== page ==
Friday, July 27, 2012

Old Dog, New Tricks

To quote one of my favorite movies ever of all time:
"Is one of us supposed to be a dog in this scenario?"
"You are."
"Oh, I'm the dog???.....I'm the dog?""

Yes, friends, I am the dog.

See, we've had Ethan in swim lessons for a couple of years now & the time that I've been excitedly waiting for and secretly dreaded has come.  The deep end.  Full-body submersion & the deep end.

Initially Ethan was super hesitant about the water--bath time nearly required full body armor and water proof ear plugs for us, as there was much flailing, wailing and bath-toy projectiles hurled at us as we attempted to wash the child's hair.  Days would go by & Husband and I would make excuses as to why tonight wasn't the night to wash his hair.  It was traumatizing for us all.  Dear G-d, the screaming.  Neighbors from DC to LA are probably still whispering to each other "remember those people? I think they were waterboarding their child a couple times a week.....think we should have called CPS?"

Swim lessons were a whole other challenge, as the whole "putting your face in the water" felt dangerously close to a bath, and well, see paragraph above.  Also, it was probably useless to try to reason with him that 90% of his body is made of water, therefore a little bit of water dripping into his eyes would likely not throw the universe into a tailspin of imbalance. Live and learn.

But we stuck with it--we introduced him to goggles and after many attempts of demonstrating how they  would keep water from getting into his eyes, succeeded in showing him that we could dump water on his face and his eyes would remain "dry."  That revolutionized swim lessons for us & worked great until the swim teacher got all hard-line on us & told us that she "really didn't want" her students wearing goggles because of the false sense of security they provide to young swimmers.  Fine, Husband & I said, you go ahead and try to get him to take the goggles off without scaring hims straight out of the water.  My main goal for Ethan is to have him safe in the water--I argued that if he wasn't allowed to wear the goggles for at least a little while longer, he wasn't going to be willing to into the water & wasn't going to learn how to swim, period.  I'd far prefer that if he happens to fall into a pool or other body of water without goggles, he has a momentary adjustment of realizing he's not wearing them, rather than having him sink like a stone because his swim teacher took his goggles away & he never went into the pool for lessons again.  Just sayin....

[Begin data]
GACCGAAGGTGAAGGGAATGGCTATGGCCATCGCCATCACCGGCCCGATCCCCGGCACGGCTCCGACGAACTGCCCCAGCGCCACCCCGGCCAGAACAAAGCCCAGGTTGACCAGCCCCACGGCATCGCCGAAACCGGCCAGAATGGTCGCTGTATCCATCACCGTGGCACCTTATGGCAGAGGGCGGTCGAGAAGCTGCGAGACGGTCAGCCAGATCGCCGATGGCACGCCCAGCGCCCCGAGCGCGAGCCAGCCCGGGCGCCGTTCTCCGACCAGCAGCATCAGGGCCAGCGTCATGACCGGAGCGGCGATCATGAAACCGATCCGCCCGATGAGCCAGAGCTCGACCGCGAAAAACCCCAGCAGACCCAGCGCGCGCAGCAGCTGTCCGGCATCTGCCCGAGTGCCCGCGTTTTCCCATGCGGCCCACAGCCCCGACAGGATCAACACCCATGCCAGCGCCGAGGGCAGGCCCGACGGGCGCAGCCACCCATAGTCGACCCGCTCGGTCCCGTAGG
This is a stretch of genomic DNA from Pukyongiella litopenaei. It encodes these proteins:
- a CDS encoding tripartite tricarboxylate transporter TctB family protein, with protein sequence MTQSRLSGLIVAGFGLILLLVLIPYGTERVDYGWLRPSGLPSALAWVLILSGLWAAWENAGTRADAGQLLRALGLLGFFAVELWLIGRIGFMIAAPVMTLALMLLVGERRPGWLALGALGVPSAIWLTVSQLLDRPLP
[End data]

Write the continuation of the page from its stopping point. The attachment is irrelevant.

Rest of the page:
As time has passed, water has become Ethan's element.  With or without goggles.  The pool, the shower, lakes, oceans--he's drawn to them all & fear is pretty much a thing of the past for him.  We joined the local swim club this summer & the result has been exactly as I hoped it would be--Ethan's a bona fide fish.  His swimming strokes aren't perfectly graceful or even really totally identifiable as anything taught in a swim lesson.  But if there's water, he wants to be in it.  The 15 minutes of "adult only swim" at the end of every hour is pure hell on earth for him as he watches the water in the pool go still and glassy (because there are only about 2 people swimming in the laps and the rest of the pool is empty forEVER while the life guard takes a 15 minute break.  He's snorkeling, he's doing flips under water, he's diving for spiderman toys.

Earlier this week, one of Ethan's friends joined us at the pool.  This friend, another almost 1st grader, is used to jumping in the 9 foot deep end of the pool.  Fearlessly. Expertly.  Ethan watched his friend jump in 2-3 times, plunging way down into the abyss and floating back up to the surface.  And he wanted in.  Nervously, but he wanted in.  I stood on the edge of the concrete and told him he could if he wanted to (his friend's mom was in the pool).  "Mommy, will you come in, too?"

Sigh.  I. am. terrified. of. deep. water.  In the summer between 1st and 2nd grade, a camp counselor became frustrated by my fear of jumping off the floating dock into the deep end of the lake & she picked me up, and threw me in. I have no memory of it other than crying, kicking my legs in the air as she picked me up and begging her not to throw me in while I dug my fingernails into her arms, hanging on for dear life.  Obviously I survived.  And I took swim lessons enough to know how to tread water and kick and make my arms do something that propels me forward.  But jumping into water deep enough that I can't touch the ground?